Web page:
First Look: Inside Suffolk’s latest luxury safari glamping retreat
PUBLISHED: 19:33 26 July 2019
The Lost Garden Retreat is hidden in a former 18th century pleasure garden once painted by Gainsborough.
A rugged track weaves me past Hintlesham Golf Club, alongside the tees, where golfers in pleated trousers and freshly-pressed polo shirts brace themselves for their next shot. In the fields golden crops wave their ears in the sunshine, before I hit a 'tunnel' of trees.
And I arrive somewhere quite unexpected. A little slice of paradise quite unlike anywhere else I've been in Suffolk. Gone is the rattle of the traffic on the A1071, replaced by the rustle of the wind bristling through sequoia, cedar and pine trees, stretching their limbs skyward to give the woodland a dizzying sense of otherness. It's as though I've been airlifted and set down in the midst of something akin to a North American mountain crossed with a secret English garden.
Nature is all around (ducks, sparrowhawks, badgers, deer, squirrels and otters love a little jaunt through these woods). And where there was once a swimming pool in these former pleasure gardens, painted by Gainsborough in his time, now resides a central lake, edged by wild, lush growths of water plants and bamboo.
This is The Lost Garden Retreat…which (10 years in the making) can justifiably be called a 'labour of love'. The clutch of four incredibly high spec, individually designed safari tents are the latest diversification for Hintlesham Hall Farms, which sold the hall to Robert Carrier decades ago, built Hintlesham Golf Club in the late 80s, and added offices to the site in the early 2000s.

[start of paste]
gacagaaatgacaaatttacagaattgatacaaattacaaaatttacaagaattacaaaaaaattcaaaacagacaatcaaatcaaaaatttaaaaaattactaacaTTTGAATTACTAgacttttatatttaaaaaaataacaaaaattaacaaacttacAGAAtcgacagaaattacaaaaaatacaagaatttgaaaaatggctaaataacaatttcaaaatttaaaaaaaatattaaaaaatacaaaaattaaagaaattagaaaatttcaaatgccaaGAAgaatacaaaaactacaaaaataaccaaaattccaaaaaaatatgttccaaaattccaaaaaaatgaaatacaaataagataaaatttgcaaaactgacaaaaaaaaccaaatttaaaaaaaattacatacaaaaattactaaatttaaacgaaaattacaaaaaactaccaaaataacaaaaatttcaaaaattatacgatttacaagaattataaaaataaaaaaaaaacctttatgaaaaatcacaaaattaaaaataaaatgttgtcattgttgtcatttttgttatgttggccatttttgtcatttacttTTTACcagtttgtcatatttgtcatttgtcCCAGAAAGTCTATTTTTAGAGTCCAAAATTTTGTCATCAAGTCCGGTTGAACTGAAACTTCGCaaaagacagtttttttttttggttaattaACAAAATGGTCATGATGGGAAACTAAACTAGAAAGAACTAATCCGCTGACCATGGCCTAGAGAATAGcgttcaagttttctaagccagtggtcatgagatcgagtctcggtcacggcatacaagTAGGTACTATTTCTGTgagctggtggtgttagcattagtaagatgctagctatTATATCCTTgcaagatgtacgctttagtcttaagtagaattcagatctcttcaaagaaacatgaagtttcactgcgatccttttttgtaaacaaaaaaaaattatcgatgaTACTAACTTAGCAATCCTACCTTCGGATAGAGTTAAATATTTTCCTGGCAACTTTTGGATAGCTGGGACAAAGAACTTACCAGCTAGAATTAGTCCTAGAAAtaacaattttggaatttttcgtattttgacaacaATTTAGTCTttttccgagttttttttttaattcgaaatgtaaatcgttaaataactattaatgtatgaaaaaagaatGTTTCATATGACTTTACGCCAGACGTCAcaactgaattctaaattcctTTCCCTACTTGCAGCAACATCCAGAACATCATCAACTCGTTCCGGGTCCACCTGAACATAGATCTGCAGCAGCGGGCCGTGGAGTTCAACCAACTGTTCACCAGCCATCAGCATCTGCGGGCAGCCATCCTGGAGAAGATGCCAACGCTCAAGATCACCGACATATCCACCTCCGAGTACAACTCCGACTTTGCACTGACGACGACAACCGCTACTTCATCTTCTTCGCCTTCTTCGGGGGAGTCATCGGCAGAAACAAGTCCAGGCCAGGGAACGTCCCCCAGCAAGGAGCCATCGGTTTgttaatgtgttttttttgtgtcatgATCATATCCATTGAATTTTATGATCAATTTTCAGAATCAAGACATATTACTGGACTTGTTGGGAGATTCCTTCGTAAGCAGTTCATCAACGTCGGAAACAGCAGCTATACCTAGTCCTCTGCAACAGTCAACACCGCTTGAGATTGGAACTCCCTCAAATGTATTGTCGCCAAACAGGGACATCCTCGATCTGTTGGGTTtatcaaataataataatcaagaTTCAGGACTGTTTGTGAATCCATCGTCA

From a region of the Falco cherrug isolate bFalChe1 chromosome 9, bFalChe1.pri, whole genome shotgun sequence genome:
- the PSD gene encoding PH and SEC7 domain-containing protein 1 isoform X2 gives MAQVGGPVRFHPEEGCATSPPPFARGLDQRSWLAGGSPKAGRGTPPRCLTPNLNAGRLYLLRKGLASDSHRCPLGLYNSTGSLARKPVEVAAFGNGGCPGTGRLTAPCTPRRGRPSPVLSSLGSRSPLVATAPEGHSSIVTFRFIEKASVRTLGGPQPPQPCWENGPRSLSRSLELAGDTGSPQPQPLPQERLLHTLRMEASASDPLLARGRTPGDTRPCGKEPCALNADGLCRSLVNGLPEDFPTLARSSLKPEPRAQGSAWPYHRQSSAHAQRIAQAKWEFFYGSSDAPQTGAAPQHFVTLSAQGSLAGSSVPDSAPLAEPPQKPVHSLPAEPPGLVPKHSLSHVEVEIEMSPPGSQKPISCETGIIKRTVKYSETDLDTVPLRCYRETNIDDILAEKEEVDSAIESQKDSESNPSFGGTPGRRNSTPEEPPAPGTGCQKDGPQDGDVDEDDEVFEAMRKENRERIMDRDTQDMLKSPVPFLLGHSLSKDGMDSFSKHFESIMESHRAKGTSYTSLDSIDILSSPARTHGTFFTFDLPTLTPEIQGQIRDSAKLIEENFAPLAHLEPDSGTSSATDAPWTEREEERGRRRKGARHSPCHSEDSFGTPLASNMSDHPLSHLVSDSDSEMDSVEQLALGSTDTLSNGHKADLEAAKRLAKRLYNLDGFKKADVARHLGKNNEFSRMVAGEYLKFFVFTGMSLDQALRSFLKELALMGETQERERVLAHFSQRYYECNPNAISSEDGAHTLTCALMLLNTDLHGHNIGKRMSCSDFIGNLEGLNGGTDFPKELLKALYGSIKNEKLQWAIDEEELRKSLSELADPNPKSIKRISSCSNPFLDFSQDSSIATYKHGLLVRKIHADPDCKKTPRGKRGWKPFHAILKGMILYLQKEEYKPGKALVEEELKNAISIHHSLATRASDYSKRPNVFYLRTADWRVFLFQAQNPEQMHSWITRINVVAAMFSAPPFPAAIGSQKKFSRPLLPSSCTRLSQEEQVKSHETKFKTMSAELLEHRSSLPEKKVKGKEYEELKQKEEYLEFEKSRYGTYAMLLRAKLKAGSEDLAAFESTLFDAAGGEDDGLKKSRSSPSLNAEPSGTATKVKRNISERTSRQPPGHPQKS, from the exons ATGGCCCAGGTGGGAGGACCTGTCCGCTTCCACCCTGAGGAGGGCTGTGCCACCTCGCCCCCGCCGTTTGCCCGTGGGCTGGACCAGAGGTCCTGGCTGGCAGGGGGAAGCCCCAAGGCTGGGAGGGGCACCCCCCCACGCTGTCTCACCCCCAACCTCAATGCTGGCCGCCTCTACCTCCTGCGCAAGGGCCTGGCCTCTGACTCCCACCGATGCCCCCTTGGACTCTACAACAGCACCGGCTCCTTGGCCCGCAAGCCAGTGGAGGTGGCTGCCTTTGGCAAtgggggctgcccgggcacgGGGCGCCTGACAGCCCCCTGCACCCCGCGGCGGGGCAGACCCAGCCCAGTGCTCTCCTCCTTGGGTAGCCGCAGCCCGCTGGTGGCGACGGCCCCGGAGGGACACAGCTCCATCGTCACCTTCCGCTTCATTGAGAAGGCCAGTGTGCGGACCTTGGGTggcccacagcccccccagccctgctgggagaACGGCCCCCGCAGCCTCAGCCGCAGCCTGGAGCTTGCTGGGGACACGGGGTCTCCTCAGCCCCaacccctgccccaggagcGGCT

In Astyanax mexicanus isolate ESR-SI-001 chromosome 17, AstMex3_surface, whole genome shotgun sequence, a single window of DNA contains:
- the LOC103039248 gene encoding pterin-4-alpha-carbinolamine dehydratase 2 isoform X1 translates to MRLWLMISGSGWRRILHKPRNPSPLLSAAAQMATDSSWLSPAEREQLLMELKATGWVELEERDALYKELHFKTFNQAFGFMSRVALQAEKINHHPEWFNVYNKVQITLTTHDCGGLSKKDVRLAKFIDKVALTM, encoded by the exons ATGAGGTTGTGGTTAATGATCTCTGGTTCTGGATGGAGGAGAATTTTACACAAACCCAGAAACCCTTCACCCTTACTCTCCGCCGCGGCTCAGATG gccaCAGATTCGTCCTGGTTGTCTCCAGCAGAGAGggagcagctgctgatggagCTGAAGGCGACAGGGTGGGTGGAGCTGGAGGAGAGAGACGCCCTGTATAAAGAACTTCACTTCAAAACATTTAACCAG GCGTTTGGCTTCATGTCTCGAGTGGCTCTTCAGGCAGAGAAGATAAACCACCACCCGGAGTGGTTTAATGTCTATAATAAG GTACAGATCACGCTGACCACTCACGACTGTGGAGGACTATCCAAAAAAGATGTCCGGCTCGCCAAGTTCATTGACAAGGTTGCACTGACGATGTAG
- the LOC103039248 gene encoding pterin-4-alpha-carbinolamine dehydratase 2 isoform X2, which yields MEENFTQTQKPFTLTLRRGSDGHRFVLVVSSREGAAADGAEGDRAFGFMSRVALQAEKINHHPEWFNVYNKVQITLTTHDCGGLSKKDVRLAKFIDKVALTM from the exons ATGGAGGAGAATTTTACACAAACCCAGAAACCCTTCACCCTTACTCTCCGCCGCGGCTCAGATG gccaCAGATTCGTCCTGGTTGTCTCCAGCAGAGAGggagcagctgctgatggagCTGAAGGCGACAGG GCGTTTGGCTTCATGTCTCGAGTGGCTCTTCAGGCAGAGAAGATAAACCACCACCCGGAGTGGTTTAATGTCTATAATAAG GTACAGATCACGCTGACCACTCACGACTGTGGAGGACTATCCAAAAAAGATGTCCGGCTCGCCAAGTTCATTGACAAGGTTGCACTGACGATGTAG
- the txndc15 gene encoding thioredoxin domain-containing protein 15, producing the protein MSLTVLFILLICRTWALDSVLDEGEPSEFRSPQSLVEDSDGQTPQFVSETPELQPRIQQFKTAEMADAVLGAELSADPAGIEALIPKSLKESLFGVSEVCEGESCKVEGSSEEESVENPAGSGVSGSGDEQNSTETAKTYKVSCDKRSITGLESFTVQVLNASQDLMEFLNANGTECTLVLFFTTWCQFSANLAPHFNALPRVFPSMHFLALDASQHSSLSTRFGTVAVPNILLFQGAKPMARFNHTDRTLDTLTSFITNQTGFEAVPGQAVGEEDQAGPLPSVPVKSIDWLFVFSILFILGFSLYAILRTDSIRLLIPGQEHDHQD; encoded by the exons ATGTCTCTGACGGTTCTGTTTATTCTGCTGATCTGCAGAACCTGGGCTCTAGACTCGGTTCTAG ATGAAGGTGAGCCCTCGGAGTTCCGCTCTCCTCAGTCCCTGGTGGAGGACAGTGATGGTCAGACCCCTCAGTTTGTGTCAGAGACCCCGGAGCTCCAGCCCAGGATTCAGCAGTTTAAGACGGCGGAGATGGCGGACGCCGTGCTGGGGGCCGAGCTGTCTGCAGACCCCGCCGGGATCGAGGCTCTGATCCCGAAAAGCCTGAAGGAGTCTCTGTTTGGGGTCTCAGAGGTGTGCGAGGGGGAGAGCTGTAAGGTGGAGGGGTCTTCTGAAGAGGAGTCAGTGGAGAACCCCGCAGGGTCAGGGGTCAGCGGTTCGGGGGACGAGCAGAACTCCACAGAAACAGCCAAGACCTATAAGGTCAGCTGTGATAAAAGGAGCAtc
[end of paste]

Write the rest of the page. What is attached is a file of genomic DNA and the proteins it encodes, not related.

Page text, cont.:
"I've always wanted to do something down here," says owner Richard Bostock, who will run the properties with his wife Elisa alongside the other directors. "It used to be a pleasure garden, and when we dug it out we even found the diving board at the pool and another lake up the way. This area was basically our playground growing up."
The petite development really is a case of one man and his chainsaw. A decade ago Richard began to clear the woods in his spare time over five winters, eventually drafting in bigger plant machinery in what Elisa calls 'the dark days' when inclement weather turned the rural idyll into a mudbath that seemed to have no end point in sight. However, being of farming stock, of course Richard persevered and it has taken a year to actually lay the foundations for and construct the luxurious hideaways.
"We call him a tree hugger," Elisa says of her husband. "Richard's really very passionate about trees and he's worked so hard to achieve what we've done down here. It originally belonged to the Lloyd sisters who lived at the hall in the 1700s and in pre-war times the gentry would come down to enjoy the privacy. There would have been a tearoom and you can still see the remains of that further up."
What Richard and Elisa have managed to carve out of the overgrowth is nothing short of remarkable. The 'tents' (far too rudimentary a word for these spaces) were crafted especially for the site, pre-fabricated and slotted together, before being named and individually decorated by the family with the help of a designer.